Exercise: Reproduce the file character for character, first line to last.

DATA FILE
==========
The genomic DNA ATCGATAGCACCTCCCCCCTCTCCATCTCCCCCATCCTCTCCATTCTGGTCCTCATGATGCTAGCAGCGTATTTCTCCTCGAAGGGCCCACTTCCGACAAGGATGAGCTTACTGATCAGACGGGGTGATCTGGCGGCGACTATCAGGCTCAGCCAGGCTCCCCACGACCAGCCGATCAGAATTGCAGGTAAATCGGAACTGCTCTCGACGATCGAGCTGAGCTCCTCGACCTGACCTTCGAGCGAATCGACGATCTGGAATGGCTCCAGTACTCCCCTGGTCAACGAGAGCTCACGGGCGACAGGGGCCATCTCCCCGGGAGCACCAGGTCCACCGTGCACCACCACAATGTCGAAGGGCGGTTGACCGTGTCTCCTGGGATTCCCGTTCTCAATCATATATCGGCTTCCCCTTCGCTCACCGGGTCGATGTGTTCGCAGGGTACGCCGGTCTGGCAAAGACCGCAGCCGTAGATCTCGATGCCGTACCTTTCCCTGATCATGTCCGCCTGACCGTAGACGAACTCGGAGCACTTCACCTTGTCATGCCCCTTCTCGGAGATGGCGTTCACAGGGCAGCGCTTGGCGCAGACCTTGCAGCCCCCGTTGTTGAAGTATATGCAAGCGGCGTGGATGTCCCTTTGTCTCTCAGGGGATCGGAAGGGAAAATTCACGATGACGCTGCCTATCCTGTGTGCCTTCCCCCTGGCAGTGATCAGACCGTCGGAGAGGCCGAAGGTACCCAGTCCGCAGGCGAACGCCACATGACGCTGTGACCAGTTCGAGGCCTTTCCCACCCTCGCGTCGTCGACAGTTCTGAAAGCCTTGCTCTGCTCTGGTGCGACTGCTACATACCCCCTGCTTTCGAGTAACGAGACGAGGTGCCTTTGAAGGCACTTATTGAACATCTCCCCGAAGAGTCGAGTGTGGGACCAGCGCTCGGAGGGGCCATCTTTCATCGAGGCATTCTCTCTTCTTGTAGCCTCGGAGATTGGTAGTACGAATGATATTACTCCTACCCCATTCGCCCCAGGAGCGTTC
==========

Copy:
The genomic DNA ATCGATAGCACCTCCCCCCTCTCCATCTCCCCCATCCTCTCCATTCTGGTCCTCATGATGCTAGCAGCGTATTTCTCCTCGAAGGGCCCACTTCCGACAAGGATGAGCTTACTGATCAGACGGGGTGATCTGGCGGCGACTATCAGGCTCAGCCAGGCTCCCCACGACCAGCCGATCAGAATTGCAGGTAAATCGGAACTGCTCTCGACGATCGAGCTGAGCTCCTCGACCTGACCTTCGAGCGAATCGACGATCTGGAATGGCTCCAGTACTCCCCTGGTCAACGAGAGCTCACGGGCGACAGGGGCCATCTCCCCGGGAGCACCAGGTCCACCGTGCACCACCACAATGTCGAAGGGCGGTTGACCGTGTCTCCTGGGATTCCCGTTCTCAATCATATATCGGCTTCCCCTTCGCTCACCGGGTCGATGTGTTCGCAGGGTACGCCGGTCTGGCAAAGACCGCAGCCGTAGATCTCGATGCCGTACCTTTCCCTGATCATGTCCGCCTGACCGTAGACGAACTCGGAGCACTTCACCTTGTCATGCCCCTTCTCGGAGATGGCGTTCACAGGGCAGCGCTTGGCGCAGACCTTGCAGCCCCCGTTGTTGAAGTATATGCAAGCGGCGTGGATGTCCCTTTGTCTCTCAGGGGATCGGAAGGGAAAATTCACGATGACGCTGCCTATCCTGTGTGCCTTCCCCCTGGCAGTGATCAGACCGTCGGAGAGGCCGAAGGTACCCAGTCCGCAGGCGAACGCCACATGACGCTGTGACCAGTTCGAGGCCTTTCCCACCCTCGCGTCGTCGACAGTTCTGAAAGCCTTGCTCTGCTCTGGTGCGACTGCTACATACCCCCTGCTTTCGAGTAACGAGACGAGGTGCCTTTGAAGGCACTTATTGAACATCTCCCCGAAGAGTCGAGTGTGGGACCAGCGCTCGGAGGGGCCATCTTTCATCGAGGCATTCTCTCTTCTTGTAGCCTCGGAGATTGGTAGTACGAATGATATTACTCCTACCCCATTCGCCCCAGGAGCGTTC